Rhommel Lamas is a site reliability engineer at eBay Classifieds Group in Sydney, Australia. Rhommel helps companies embrace best practices around configuration management, and he's especially interested in containers and schedulers. His PuppetConf talk, There Is a Storm Coming: Untangling the Strings of Your Puppet, will focus on taking a step back once in a while to look at the path your repository is taking, and how code review and pull requests help a team work well together.
We asked Rhommel if he'd answer a few questions ahead of PuppetConf so we could get to know him better.
Aliza Earnshaw: When and how did you first start with Puppet?
Rhommel Lamas: It all started at the beginning of 2009, when I moved from Venezuela to Spain. I joined an ISP where we had to manage something around 1,000 bare-metal servers, and I refused to do it using complex shell scripts. At that moment, people were struggling with configuration management, and the deployment of new servers was taking anywhere from six to 10 hours between the moment the servers arrived in our office and the moment they were ready to use in the data center due to data center transport availability. Later on, we started deploying Puppet 1.7, and everything started from there. Servers were shipped directly to the data center, and they were ready to use in less than two hours, including rack time. This triggered the necessity to virtualize our hardware, and with a Puppet infrastructure in place, everything became noticeably easy.
Aliza: You're using Puppet with Mesos at Gumtree Australia, which is part of the eBay Classifieds Group. Can you give us a bit of detail about that?
Rhommel: Puppet is a core piece in our infrastructure, and we rely heavily on it to provision our Mesos nodes. Things like Zookeeper, Docker, Mesos and all frameworks that we run on top of Mesos are managed by Puppet. This way, new servers are provisioned in less than 10 minutes, and that helps us scale as much as we need.
Aliza: I also see you're using Puppet with Docker and Kubernetes. How does Puppet fit in with your use of containers and a container scheduler?
Rhommel: As I mentioned, we use Docker within Mesos. There are some applications that we prefer to spawn using Docker for the simplicity, and some others that we are running as Mesos containers while we migrate them into Docker containers. We use Puppet to make sure servers are properly configured and consistent. Schedulers gives us the leverage to run dozens of heterogeneous systems per machine, and misconfigurations can potentially affect the reliability of the whole site. Puppet helps us to keep this up to date and safely delegate delta configurations to less skilled members of the team without worrying about incidents.
Aliza: What's your best advice for anyone who wants to get started with Puppet?
Rhommel: Puppet is such a powerful tool that allows you to do the same task in many different ways, and this is what makes teams debate between different config management tools. In the operations engineering field, we love to take complex approaches to solve simple problems, and this is why most of the time outages happen. So my recommendation to new starters it to think twice when writing their code, and just because you can doesn’t mean you should.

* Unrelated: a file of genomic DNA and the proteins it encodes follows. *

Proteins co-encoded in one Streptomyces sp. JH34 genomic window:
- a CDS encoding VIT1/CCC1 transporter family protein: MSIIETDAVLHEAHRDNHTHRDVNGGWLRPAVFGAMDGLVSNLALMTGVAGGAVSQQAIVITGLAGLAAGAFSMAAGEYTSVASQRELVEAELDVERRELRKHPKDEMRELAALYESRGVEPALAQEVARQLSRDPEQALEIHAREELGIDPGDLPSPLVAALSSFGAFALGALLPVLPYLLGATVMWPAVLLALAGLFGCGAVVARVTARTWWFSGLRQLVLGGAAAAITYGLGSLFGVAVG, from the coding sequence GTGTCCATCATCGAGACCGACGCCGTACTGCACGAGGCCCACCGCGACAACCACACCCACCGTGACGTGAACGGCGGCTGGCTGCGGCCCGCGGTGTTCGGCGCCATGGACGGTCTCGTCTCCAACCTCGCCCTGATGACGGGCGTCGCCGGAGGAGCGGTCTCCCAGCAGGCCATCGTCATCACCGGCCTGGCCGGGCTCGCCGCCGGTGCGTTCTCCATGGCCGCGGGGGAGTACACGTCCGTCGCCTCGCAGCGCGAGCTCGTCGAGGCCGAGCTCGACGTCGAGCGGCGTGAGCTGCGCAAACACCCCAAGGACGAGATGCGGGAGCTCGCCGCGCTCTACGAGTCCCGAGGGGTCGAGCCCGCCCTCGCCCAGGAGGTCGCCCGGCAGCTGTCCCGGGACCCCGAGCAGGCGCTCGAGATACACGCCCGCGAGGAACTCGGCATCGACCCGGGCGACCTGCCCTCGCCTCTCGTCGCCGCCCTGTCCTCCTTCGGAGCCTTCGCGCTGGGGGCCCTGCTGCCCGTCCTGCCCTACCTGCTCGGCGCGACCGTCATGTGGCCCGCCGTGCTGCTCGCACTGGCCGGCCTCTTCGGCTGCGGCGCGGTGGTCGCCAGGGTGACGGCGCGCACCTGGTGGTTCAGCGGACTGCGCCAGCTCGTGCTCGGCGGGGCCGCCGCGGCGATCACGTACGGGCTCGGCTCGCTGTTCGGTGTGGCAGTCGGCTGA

Aliza: What are the most common problems you see when teams are trying to improve their configuration management?
Rhommel: One of the most common problems that I’ve seen, even after 10 years of using Puppet, is that many teams still operate in a siloed environment. They don’t want other teams to put their hands on their code in some cases because of impostor syndrome, in some other because they haven’t built a trust relationship with their team. Changing this mindset is not necessarily the easiest work, but it pays back when you see teams working together.
Aliza: Is there a mindset or approach to configuration management you think is most helpful?
Rhommel: Keep it simple, creating complexity only where it is really needed. I’ve seen far too many Puppet repositories where engineers get scared of changing simple values like the number of processes nginx should run on a node, and they validate it running Puppet on tens of servers to ensure nothing changes before merging a pull request. This is just the wrong approach. When you decide on taking the infrastructure-as-code path, you should embrace all the practices around development, build your test suite, do code reviews, test your code. The tools are out there, and as time goes on, they are easier to integrate.
Aliza: What's a fun fact about you that we might not know, but would like to?
Rhommel: After living in Europe for almost eight years, I had to move to Sydney to visit Amsterdam (Netherlands) and Aarhus (Denmark). It is common when you live in a city to leave all cool stuff for later. This year, I had an opportunity to go back for an internal hackathon organized by eBay at one of our headquarters. Pro tip: Leaving things for the future is a bad idea; it might not ever happen.
Aliza: What's the most interesting thing you've read or watched recently?
Aliza: Go ahead, tease us: What can we look forward to in your talk about untangling Puppet strings? (Love the title, by the way!)
Rhommel: In the past four years, I’ve changed jobs frequently. I went from being an old timer at a startup to been that guy, the New Hire — the one who changes the number of nginx processes on the frontend servers, and everything goes down. The idea of my talk is to focus on self-awareness, and why it is important for teams to just stop once in a while and question what they are doing.
Aliza Earnshaw is the editorial director at Puppet.